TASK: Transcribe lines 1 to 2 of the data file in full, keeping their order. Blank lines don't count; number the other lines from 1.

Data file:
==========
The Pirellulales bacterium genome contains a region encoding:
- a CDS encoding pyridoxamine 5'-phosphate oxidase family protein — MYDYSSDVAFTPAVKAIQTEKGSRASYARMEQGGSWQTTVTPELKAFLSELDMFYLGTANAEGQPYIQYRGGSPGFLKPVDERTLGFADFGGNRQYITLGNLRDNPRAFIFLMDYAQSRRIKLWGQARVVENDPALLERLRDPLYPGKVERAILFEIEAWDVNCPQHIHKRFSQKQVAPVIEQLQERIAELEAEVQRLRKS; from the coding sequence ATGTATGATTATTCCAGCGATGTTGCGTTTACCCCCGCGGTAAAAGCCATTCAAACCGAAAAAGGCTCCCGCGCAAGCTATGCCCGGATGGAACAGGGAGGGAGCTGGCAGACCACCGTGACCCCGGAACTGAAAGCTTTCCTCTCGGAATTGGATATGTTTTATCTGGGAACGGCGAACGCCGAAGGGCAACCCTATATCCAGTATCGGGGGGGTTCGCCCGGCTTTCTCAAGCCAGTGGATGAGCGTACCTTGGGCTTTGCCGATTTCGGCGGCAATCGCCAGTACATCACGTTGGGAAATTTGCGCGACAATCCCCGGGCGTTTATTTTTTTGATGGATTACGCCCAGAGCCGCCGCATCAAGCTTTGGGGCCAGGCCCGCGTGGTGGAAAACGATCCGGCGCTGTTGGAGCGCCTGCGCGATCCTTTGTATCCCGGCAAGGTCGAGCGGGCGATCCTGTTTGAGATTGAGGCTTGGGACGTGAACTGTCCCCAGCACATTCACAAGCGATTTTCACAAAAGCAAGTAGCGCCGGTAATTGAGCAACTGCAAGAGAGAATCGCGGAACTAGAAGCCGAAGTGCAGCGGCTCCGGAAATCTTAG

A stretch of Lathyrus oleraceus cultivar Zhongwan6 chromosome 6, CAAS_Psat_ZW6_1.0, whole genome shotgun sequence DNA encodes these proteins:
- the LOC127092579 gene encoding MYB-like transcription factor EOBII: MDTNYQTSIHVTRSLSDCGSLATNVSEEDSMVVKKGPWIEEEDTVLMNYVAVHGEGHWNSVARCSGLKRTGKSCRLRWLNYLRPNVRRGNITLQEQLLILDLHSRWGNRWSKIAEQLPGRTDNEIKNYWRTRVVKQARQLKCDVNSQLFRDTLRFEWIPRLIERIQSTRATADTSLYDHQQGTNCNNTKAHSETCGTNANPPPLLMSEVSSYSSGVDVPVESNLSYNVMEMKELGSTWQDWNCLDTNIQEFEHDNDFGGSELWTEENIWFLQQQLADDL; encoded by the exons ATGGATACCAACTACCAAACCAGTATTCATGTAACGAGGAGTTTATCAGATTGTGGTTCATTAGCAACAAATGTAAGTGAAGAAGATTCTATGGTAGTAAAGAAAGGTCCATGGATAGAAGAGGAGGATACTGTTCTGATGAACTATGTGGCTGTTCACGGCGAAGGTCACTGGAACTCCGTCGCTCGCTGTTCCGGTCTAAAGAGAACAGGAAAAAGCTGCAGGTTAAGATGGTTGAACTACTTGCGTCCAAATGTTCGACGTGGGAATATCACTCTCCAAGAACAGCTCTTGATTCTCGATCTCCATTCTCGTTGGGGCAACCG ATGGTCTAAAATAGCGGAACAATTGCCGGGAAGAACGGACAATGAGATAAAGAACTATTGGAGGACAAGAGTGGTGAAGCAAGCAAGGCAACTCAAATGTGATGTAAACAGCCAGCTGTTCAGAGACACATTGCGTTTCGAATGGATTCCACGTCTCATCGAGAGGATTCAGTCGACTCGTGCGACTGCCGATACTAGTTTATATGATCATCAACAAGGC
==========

The Pirellulales bacterium genome contains a region encoding:
- a CDS encoding pyridoxamine 5'-phosphate oxidase family protein — MYDYSSDVAFTPAVKAIQTEKGSRASYARMEQGGSWQTTVTPELKAFLSELDMFYLGTANAEGQPYIQYRGGSPGFLKPVDERTLGFADFGGNRQYITLGNLRDNPRAFIFLMDYAQSRRIKLWGQARVVENDPALLERLRDPLYPGKVERAILFEIEAWDVNCPQHIHKRFSQKQVAPVIEQLQERIAELEAEVQRLRKS; from the coding sequence ATGTATGATTATTCCAGCGATGTTGCGTTTACCCCCGCGGTAAAAGCCATTCAAACCGAAAAAGGCTCCCGCGCAAGCTATGCCCGGATGGAACAGGGAGGGAGCTGGCAGACCACCGTGACCCCGGAACTGAAAGCTTTCCTCTCGGAATTGGATATGTTTTATCTGGGAACGGCGAACGCCGAAGGGCAACCCTATATCCAGTATCGGGGGGGTTCGCCCGGCTTTCTCAAGCCAGTGGATGAGCGTACCTTGGGCTTTGCCGATTTCGGCGGCAATCGCCAGTACATCACGTTGGGAAATTTGCGCGACAATCCCCGGGCGTTTATTTTTTTGATGGATTACGCCCAGAGCCGCCGCATCAAGCTTTGGGGCCAGGCCCGCGTGGTGGAAAACGATCCGGCGCTGTTGGAGCGCCTGCGCGATCCTTTGTATCCCGGCAAGGTCGAGCGGGCGATCCTGTTTGAGATTGAGGCTTGGGACGTGAACTGTCCCCAGCACATTCACAAGCGATTTTCACAAAAGCAAGTAGCGCCGGTAATTGAGCAACTGCAAGAGAGAATCGCGGAACTAGAAGCCGAAGTGCAGCGGCTCCGGAAATCTTAG